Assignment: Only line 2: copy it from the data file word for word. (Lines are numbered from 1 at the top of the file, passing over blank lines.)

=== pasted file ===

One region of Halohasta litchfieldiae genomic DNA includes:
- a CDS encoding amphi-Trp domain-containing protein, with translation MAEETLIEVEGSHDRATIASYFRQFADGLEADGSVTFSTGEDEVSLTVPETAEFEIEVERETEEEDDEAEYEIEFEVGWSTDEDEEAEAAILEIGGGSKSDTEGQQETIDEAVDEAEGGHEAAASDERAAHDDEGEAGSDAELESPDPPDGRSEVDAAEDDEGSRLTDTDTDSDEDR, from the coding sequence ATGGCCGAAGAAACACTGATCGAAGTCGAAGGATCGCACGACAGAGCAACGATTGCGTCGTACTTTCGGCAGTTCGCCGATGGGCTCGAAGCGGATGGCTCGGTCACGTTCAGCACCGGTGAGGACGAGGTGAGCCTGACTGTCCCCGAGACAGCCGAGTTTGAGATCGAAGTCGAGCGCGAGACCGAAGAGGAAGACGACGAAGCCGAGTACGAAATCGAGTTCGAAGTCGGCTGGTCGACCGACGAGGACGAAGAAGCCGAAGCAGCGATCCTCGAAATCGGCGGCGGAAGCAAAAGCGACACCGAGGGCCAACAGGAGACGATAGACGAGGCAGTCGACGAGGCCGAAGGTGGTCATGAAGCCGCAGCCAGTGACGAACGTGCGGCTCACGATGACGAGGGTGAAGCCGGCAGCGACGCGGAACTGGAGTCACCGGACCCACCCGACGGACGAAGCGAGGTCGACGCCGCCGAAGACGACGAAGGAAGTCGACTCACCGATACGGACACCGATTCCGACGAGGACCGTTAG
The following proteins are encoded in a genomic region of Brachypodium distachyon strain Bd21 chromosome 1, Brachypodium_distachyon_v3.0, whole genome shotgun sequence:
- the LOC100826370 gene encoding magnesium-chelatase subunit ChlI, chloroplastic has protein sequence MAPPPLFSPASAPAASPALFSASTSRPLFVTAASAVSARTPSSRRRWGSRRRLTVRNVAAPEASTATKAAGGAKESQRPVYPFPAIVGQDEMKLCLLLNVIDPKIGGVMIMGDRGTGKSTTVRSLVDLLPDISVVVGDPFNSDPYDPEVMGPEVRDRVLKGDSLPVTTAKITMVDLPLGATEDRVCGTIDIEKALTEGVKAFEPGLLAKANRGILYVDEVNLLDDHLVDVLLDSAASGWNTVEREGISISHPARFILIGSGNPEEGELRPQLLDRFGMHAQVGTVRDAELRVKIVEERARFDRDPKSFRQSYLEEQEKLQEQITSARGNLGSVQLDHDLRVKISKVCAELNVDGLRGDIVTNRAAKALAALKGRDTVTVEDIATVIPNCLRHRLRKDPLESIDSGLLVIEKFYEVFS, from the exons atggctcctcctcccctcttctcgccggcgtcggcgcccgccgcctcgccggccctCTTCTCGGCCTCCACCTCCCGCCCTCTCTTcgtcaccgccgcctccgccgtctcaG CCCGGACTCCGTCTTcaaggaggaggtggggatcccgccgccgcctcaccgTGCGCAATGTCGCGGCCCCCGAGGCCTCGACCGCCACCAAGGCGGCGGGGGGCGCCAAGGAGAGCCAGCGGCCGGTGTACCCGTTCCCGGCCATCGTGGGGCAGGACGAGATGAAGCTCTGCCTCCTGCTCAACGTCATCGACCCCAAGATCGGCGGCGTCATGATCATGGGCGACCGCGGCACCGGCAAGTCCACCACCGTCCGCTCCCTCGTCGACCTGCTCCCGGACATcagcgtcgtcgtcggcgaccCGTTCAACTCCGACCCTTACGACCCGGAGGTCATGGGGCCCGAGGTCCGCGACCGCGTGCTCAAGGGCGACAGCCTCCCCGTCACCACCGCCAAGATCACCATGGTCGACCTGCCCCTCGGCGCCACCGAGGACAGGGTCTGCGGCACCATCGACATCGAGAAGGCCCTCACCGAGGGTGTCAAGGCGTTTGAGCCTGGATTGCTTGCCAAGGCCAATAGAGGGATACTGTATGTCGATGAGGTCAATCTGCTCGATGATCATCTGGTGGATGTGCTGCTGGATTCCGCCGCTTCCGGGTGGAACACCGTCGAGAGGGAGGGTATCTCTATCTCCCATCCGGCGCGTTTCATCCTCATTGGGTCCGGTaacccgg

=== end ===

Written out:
- a CDS encoding amphi-Trp domain-containing protein, with translation MAEETLIEVEGSHDRATIASYFRQFADGLEADGSVTFSTGEDEVSLTVPETAEFEIEVERETEEEDDEAEYEIEFEVGWSTDEDEEAEAAILEIGGGSKSDTEGQQETIDEAVDEAEGGHEAAASDERAAHDDEGEAGSDAELESPDPPDGRSEVDAAEDDEGSRLTDTDTDSDEDR, from the coding sequence ATGGCCGAAGAAACACTGATCGAAGTCGAAGGATCGCACGACAGAGCAACGATTGCGTCGTACTTTCGGCAGTTCGCCGATGGGCTCGAAGCGGATGGCTCGGTCACGTTCAGCACCGGTGAGGACGAGGTGAGCCTGACTGTCCCCGAGACAGCCGAGTTTGAGATCGAAGTCGAGCGCGAGACCGAAGAGGAAGACGACGAAGCCGAGTACGAAATCGAGTTCGAAGTCGGCTGGTCGACCGACGAGGACGAAGAAGCCGAAGCAGCGATCCTCGAAATCGGCGGCGGAAGCAAAAGCGACACCGAGGGCCAACAGGAGACGATAGACGAGGCAGTCGACGAGGCCGAAGGTGGTCATGAAGCCGCAGCCAGTGACGAACGTGCGGCTCACGATGACGAGGGTGAAGCCGGCAGCGACGCGGAACTGGAGTCACCGGACCCACCCGACGGACGAAGCGAGGTCGACGCCGCCGAAGACGACGAAGGAAGTCGACTCACCGATACGGACACCGATTCCGACGAGGACCGTTAG